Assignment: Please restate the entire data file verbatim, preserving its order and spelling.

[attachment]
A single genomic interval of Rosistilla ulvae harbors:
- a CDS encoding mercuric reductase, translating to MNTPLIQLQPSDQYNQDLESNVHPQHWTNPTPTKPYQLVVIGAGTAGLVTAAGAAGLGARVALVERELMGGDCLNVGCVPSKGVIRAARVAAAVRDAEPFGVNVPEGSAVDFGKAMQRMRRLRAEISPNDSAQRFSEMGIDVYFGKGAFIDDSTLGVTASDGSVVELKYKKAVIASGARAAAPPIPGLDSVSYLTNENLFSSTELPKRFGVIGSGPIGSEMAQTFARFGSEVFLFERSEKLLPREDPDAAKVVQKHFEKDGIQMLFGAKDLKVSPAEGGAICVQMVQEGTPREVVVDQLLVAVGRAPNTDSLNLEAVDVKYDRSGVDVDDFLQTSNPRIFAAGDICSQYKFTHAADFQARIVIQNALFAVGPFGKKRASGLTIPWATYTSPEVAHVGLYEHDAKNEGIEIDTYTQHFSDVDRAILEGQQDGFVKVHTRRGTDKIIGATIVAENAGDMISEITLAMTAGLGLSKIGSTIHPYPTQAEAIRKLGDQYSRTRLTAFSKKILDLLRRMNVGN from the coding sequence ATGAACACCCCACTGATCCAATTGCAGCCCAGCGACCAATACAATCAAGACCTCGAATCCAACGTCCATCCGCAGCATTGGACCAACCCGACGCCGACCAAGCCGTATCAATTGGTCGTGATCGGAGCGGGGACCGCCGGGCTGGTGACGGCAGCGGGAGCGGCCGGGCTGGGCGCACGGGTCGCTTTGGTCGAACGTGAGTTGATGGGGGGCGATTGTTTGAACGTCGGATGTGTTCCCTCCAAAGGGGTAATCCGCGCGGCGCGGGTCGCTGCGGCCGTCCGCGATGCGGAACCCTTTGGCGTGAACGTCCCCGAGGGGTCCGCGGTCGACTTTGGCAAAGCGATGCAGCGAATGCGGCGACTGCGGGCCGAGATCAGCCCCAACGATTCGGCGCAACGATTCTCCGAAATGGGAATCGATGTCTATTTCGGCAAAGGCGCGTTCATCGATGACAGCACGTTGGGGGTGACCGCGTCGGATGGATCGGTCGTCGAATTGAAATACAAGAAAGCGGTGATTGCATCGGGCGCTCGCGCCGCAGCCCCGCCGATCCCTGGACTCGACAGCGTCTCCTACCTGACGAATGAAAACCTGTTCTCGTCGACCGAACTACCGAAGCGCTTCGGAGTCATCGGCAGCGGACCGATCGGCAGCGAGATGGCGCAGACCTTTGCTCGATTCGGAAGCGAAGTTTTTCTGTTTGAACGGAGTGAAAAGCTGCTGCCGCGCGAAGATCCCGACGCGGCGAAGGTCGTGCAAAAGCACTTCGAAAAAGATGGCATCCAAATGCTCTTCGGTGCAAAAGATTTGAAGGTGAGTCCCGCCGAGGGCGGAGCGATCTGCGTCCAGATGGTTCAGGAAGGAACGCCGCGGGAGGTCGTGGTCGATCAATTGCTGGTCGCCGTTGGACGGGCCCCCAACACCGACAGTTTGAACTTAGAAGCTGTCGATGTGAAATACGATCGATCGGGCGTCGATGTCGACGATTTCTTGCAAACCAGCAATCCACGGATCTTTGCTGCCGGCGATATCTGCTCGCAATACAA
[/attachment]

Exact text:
A single genomic interval of Rosistilla ulvae harbors:
- a CDS encoding mercuric reductase, translating to MNTPLIQLQPSDQYNQDLESNVHPQHWTNPTPTKPYQLVVIGAGTAGLVTAAGAAGLGARVALVERELMGGDCLNVGCVPSKGVIRAARVAAAVRDAEPFGVNVPEGSAVDFGKAMQRMRRLRAEISPNDSAQRFSEMGIDVYFGKGAFIDDSTLGVTASDGSVVELKYKKAVIASGARAAAPPIPGLDSVSYLTNENLFSSTELPKRFGVIGSGPIGSEMAQTFARFGSEVFLFERSEKLLPREDPDAAKVVQKHFEKDGIQMLFGAKDLKVSPAEGGAICVQMVQEGTPREVVVDQLLVAVGRAPNTDSLNLEAVDVKYDRSGVDVDDFLQTSNPRIFAAGDICSQYKFTHAADFQARIVIQNALFAVGPFGKKRASGLTIPWATYTSPEVAHVGLYEHDAKNEGIEIDTYTQHFSDVDRAILEGQQDGFVKVHTRRGTDKIIGATIVAENAGDMISEITLAMTAGLGLSKIGSTIHPYPTQAEAIRKLGDQYSRTRLTAFSKKILDLLRRMNVGN from the coding sequence ATGAACACCCCACTGATCCAATTGCAGCCCAGCGACCAATACAATCAAGACCTCGAATCCAACGTCCATCCGCAGCATTGGACCAACCCGACGCCGACCAAGCCGTATCAATTGGTCGTGATCGGAGCGGGGACCGCCGGGCTGGTGACGGCAGCGGGAGCGGCCGGGCTGGGCGCACGGGTCGCTTTGGTCGAACGTGAGTTGATGGGGGGCGATTGTTTGAACGTCGGATGTGTTCCCTCCAAAGGGGTAATCCGCGCGGCGCGGGTCGCTGCGGCCGTCCGCGATGCGGAACCCTTTGGCGTGAACGTCCCCGAGGGGTCCGCGGTCGACTTTGGCAAAGCGATGCAGCGAATGCGGCGACTGCGGGCCGAGATCAGCCCCAACGATTCGGCGCAACGATTCTCCGAAATGGGAATCGATGTCTATTTCGGCAAAGGCGCGTTCATCGATGACAGCACGTTGGGGGTGACCGCGTCGGATGGATCGGTCGTCGAATTGAAATACAAGAAAGCGGTGATTGCATCGGGCGCTCGCGCCGCAGCCCCGCCGATCCCTGGACTCGACAGCGTCTCCTACCTGACGAATGAAAACCTGTTCTCGTCGACCGAACTACCGAAGCGCTTCGGAGTCATCGGCAGCGGACCGATCGGCAGCGAGATGGCGCAGACCTTTGCTCGATTCGGAAGCGAAGTTTTTCTGTTTGAACGGAGTGAAAAGCTGCTGCCGCGCGAAGATCCCGACGCGGCGAAGGTCGTGCAAAAGCACTTCGAAAAAGATGGCATCCAAATGCTCTTCGGTGCAAAAGATTTGAAGGTGAGTCCCGCCGAGGGCGGAGCGATCTGCGTCCAGATGGTTCAGGAAGGAACGCCGCGGGAGGTCGTGGTCGATCAATTGCTGGTCGCCGTTGGACGGGCCCCCAACACCGACAGTTTGAACTTAGAAGCTGTCGATGTGAAATACGATCGATCGGGCGTCGATGTCGACGATTTCTTGCAAACCAGCAATCCACGGATCTTTGCTGCCGGCGATATCTGCTCGCAATACAA